“Bio-oil is an ideal clean fuel because it is greenhouse gas neutral, does not produce sulfur dioxide emissions during combustion and produces approximately half the nitrogen oxide emissions in comparison with fossil fuels,” DynaMotive said.
Most of the bio-oil produced will power the turbine. A purchase agreem
The old furnace at Erie Flooring will soon be replaced with the new co-generation equipment designed by DynaMotive Energy Systems Corp. in Vancouver, B.C.
ent has been reached between DynaMotive and Ontario Power Generation for the surplus electricity, Vandenbrink said.
An agreement has also been reached with a third party to take 90 percent of the excess bio-oil and two-thirds of the char.
“Based on contracts entered and the terms agreed upon, its projected annual revenue at full plant operations would be approximately $2 million,” according to DynaMotive company officials.
With the West Lorne co-generation plant up and running, DynaMotive looks to move forward to other projects, including an energy-from-waste project for Megacity Recycling Inc. of North York, Ontario, and an energy-from-wood waste project for the Pikangikum First Nation in Northern Ontario. There are also project proposals in South America and Europe.
From the global forest industry alone, there’s enough wood waste for the production of 300 million barrels of bio-oil annually, DynaMotive estimated. There’s a market for bio-oil in Europe, where legislation is mandating the use of renewable energy sources and fuel prices are higher, perhaps better reflecting the supply situation then in North America, according to Vandenbrink. The company’s goal is to produce bio-oil at a cost that’s competitive to diesel fuel and natural gas prices in North America. The new energy source will be a major change for West Lorne’s lumber industry, which dates back to the 19th century.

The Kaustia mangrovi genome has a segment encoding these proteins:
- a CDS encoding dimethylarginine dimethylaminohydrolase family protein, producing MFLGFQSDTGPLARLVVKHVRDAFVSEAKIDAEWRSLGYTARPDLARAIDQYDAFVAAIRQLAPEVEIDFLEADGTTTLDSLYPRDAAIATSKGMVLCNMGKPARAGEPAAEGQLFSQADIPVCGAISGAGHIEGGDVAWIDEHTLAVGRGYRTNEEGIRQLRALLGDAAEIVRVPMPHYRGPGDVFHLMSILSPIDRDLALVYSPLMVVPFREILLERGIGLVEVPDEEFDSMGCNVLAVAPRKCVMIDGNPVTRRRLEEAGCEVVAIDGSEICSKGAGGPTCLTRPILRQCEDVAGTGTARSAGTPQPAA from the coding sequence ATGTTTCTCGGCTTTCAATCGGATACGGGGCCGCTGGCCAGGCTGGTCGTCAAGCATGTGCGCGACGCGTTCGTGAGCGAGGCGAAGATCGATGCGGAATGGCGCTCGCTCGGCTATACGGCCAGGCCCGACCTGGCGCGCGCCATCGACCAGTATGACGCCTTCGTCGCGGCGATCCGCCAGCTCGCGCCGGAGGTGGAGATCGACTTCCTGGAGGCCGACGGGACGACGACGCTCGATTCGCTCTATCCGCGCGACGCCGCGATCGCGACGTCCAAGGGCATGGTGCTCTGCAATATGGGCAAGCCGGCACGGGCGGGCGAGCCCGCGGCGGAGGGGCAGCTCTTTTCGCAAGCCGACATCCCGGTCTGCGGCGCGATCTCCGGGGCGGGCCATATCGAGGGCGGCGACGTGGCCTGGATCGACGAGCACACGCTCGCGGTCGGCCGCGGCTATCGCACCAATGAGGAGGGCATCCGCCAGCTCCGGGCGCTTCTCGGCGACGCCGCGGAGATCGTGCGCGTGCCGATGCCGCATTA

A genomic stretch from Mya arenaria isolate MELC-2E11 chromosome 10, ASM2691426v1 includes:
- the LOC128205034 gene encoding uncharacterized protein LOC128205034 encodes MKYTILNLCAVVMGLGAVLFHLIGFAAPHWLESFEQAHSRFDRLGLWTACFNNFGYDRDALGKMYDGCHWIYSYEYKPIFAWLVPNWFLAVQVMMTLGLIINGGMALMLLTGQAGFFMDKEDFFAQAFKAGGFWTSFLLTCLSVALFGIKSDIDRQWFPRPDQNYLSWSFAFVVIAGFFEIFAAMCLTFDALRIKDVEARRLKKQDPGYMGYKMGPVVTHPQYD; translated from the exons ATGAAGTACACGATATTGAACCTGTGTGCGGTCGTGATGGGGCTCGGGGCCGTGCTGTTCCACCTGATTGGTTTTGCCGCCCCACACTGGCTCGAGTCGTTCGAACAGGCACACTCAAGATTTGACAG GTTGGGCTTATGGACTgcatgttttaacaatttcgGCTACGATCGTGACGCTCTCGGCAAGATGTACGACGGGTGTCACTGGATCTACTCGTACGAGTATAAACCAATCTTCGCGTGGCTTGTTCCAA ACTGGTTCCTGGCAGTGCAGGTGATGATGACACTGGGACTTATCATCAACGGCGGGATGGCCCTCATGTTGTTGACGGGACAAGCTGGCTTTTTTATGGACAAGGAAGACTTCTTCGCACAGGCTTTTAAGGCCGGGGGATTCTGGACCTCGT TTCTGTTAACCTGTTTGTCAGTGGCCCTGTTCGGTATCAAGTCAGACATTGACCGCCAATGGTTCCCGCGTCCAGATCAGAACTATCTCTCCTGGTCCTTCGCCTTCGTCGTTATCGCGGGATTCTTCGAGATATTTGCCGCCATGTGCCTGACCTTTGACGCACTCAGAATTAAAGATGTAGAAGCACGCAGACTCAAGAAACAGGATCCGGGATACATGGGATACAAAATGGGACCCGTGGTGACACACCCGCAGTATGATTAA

Erie Flooring is a member of the Canadian Lumber Assoc. and the National Hardwood Lumber Assoc. The plant was purchased in the 1970s by Satin Finish Hardwood Flooring, a family-owned company in Toronto.
“We are concerned with the environment and want to improve our community. With the help of DynaMotive, we can do both of these things while also making our plant more efficient and giving us the ability to produce an even better product,” Goos concluded.